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Offering castration to sex offenders: the significance of the state's intentions
  1. Elizabeth Shaw
  1. Correspondence to School of Law, University of Aberdeen, Taylor Building, Aberdeen AB24 3UB, Scotland; eshaw{at}

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In his thought-provoking article, John McMillan argues that the moral acceptability of offering surgical castration to imprisoned sex offenders depends partly on the state's intentions when making the offer.1 McMillan considers the situation where the prisoner will be detained for public protection for as long as he is considered dangerous and where the state and the offender both know that he may become non-dangerous sooner and qualify for early release if he accepts the offer of castration. Does the state, when presenting the offender with the option of castration, intend him to choose this alternative? Does the state intend that the possibility of being released earlier from prison will induce him to accept castration? For McMillan, it seems that if the answer to either of these questions is ‘yes’ then the offer is morally unacceptable. However, McMillan maintains that ‘the state need not intend that sex offenders are castrated’, and need not intend offenders to accept castration because of the prospect of early release (although, the state must foresee that some offenders probably consent for this reason).1 He concludes that castration may be ethically defensible provided other conditions are also met (in particular, that psychiatrists have good reasons for thinking that ‘castration will result in a person being able to reconstruct their agency’).1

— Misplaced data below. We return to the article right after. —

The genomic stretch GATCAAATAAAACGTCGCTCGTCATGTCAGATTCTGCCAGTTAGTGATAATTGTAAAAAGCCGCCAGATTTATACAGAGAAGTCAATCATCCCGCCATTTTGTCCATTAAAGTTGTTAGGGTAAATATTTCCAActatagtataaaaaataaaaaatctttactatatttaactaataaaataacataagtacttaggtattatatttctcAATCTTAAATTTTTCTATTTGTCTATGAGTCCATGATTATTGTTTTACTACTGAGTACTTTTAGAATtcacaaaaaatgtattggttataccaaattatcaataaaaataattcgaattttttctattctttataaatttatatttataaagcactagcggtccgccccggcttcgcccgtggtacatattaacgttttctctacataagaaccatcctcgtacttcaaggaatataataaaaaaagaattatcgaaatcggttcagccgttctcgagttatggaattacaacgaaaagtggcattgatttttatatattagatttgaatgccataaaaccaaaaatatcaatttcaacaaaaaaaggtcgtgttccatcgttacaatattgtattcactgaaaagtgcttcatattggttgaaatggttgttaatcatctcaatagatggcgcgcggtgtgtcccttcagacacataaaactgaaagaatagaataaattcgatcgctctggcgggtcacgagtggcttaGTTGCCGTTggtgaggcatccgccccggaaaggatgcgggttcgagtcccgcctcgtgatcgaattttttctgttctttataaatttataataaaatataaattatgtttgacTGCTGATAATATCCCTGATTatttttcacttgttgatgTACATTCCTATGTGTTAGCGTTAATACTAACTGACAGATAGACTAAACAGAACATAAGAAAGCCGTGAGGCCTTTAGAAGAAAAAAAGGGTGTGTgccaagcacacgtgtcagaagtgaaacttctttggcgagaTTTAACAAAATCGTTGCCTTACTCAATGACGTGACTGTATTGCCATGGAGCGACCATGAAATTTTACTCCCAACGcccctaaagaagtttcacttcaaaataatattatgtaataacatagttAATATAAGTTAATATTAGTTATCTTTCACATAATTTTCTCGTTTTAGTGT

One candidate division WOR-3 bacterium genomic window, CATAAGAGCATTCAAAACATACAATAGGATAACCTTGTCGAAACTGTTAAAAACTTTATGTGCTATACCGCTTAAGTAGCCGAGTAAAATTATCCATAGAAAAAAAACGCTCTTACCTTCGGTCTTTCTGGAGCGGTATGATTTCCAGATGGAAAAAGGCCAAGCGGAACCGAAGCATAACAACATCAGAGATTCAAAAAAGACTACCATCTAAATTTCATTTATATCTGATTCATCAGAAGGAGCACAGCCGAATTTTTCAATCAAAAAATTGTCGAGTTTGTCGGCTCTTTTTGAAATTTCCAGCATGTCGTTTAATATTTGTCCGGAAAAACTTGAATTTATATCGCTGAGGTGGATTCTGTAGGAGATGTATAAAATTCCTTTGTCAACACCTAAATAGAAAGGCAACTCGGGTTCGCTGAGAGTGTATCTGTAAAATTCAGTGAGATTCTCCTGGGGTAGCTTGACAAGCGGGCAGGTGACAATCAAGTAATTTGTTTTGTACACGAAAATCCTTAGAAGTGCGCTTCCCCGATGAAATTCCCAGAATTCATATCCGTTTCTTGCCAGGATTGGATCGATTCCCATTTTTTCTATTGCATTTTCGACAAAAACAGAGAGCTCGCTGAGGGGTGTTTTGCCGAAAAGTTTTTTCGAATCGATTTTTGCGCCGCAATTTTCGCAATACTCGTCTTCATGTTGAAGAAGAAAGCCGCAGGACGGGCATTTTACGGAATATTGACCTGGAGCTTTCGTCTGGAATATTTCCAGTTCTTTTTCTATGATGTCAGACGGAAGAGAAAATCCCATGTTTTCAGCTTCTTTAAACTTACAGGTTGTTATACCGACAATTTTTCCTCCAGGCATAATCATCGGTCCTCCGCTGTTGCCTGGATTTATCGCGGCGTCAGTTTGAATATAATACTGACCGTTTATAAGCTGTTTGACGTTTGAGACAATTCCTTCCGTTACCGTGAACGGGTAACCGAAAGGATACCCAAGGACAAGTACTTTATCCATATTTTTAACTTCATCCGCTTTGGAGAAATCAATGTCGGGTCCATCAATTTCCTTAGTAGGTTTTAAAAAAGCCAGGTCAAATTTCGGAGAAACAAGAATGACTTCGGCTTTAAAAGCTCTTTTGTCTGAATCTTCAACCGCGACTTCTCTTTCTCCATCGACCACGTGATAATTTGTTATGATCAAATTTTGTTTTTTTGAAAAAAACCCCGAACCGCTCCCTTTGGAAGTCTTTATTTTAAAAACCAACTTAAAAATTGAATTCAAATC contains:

While I am sympathetic to McMillan's claim that the state's intentions are morally significant, I believe that this claim requires more justification than he provides. McMillan argues that …

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  • Competing interests None.

  • Provenance and peer review Commissioned; internally peer reviewed.

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